The chancellor of the California State University system, Timothy P. White, gave the annual “State of the CSU” address at the board of trustees meeting earlier this week at California State University Long Beach.
One of the chancellor’s biggest areas of concern was for the graduation rate of students in the California State University system. To achieve a higher graduation rate White has committed $50 million to be used over the next 10 years in hopes that it will raise the rate by 10 percent for undergraduate and 5 percent for transfer students.
“And to those who ask about the cost of undertaking this project, I reply it is not a cost. It is an investment,” said White. “The cost to California will occur if we don’t do it. The liability to California will occur with more unemployment costs, more costs for social services and the criminal justice system, and state revenue foregone because of lower wages.”
The chancellor has decided to focus on seven key areas to help support his proposed project. Some of the key areas he has proposed to focus on are enhancing advising, increasing student preparation, and improving transfer completion rates.
White understands that advising is not only used to help students navigate their college experience, but advising also helps them create a path for their future as well. To enhance advising the chancellor is looking to increase staff, and set up online advising tools for students.
In regard to student preparation, the chancellor is determined to invest more funds into the incoming students. To support undeserved students he plans on expanding the Early Start program.
To improve transfer rates, White is planning to continue work on the $5 million joint budget proposal fund between the California State University system and the California Community Colleges. He would like to create a marketing campaign highlighting all of the benefits of the Associates Degree and the commitment that the California State University system has for transfer students.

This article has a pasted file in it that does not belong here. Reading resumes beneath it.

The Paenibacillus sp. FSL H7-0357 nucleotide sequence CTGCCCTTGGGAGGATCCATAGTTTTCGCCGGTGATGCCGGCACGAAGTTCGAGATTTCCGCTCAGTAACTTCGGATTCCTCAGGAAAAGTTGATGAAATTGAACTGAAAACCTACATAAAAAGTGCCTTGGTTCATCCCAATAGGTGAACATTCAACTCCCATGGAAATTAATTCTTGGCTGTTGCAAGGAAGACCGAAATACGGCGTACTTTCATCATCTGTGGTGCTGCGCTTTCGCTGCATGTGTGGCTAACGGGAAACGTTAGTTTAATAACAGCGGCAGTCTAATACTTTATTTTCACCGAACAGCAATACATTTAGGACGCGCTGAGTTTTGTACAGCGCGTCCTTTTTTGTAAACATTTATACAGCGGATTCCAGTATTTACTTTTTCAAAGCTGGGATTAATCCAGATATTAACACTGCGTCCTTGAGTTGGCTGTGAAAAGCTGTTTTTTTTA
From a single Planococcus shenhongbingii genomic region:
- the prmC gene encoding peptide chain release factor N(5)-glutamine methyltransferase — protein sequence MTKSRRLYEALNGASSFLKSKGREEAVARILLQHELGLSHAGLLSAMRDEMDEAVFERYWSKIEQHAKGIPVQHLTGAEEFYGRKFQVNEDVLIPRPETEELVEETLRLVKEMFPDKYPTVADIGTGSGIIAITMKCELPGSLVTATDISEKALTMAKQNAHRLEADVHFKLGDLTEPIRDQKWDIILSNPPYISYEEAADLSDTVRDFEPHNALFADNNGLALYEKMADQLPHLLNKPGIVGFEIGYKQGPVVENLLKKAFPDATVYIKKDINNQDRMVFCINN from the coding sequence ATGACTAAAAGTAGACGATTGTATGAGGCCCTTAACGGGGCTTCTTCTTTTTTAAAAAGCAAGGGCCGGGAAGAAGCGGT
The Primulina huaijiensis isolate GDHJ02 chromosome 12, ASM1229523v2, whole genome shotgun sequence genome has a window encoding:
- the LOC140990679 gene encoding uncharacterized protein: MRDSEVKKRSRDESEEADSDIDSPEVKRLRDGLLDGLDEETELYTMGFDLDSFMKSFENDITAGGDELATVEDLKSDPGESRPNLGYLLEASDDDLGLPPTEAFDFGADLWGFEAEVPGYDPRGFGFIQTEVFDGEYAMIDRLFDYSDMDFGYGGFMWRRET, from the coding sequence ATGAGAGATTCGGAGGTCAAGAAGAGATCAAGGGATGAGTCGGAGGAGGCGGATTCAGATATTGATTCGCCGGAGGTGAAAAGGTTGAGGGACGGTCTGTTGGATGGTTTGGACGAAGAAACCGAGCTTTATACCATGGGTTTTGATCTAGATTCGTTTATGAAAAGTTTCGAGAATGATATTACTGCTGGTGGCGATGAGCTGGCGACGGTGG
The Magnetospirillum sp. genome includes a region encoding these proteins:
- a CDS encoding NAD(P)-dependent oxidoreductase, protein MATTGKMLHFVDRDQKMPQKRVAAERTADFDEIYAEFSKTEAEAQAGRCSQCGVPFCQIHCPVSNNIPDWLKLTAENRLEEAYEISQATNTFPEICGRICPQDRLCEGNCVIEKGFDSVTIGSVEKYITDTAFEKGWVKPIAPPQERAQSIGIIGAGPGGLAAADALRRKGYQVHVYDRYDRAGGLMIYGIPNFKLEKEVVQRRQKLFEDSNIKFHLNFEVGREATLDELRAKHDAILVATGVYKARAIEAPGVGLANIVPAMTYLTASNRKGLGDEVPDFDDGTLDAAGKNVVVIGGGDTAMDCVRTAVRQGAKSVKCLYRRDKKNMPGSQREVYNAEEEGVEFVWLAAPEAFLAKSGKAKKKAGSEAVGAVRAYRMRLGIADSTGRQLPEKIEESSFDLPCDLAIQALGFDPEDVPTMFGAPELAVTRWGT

“It is critical that the resources identified for each of these seven key areas is thoughtfully, carefully, and efficiently deployed,” said White. “We will benefit by proper consultation with faculty, staff and students, and use data to guide us in our decision-making and investments so that we can leverage and expand these academic programs and support services in a manner that best promotes student satisfaction, student success, and degree completion.”
The chancellor also understands that there are a large number of students from low-income families. There are over 400,000 students in the California State University system and nearly 145,000 of those students come from families in the 20 percent of the “income stratification” (the households have an income that is equal or less than $20,262).
“The African American, Asian Pacific Islander, Latino, and Native American outreach initiatives that are unique to the CSU and the nation are profound,” said White. “They highlight our efforts to serve those communities in partnership with members of the faith-based communities, cultural organizations, civic groups, as well as local school districts and community colleges. These efforts speak to increasing the access, achievement, graduation and employment of these historically underserved populations.”
The chancellor has made his focus for this year very clear: student success. But this success cannot be done without the support of the citizens of California.
“Achieving our ambitious goals will require a solid and sustained commitment from the people of the CSU – and it will also require investment by our public and private partners across California,” said White. “But it will be done with our eyes on a collective goal: a strong, successful and prosperous future – for our students, our communities, our state, and our nation.”
To read Chancellor White’s speech in its entirety, visit http://www.calstate.edu/stateofcsu/address.shtml.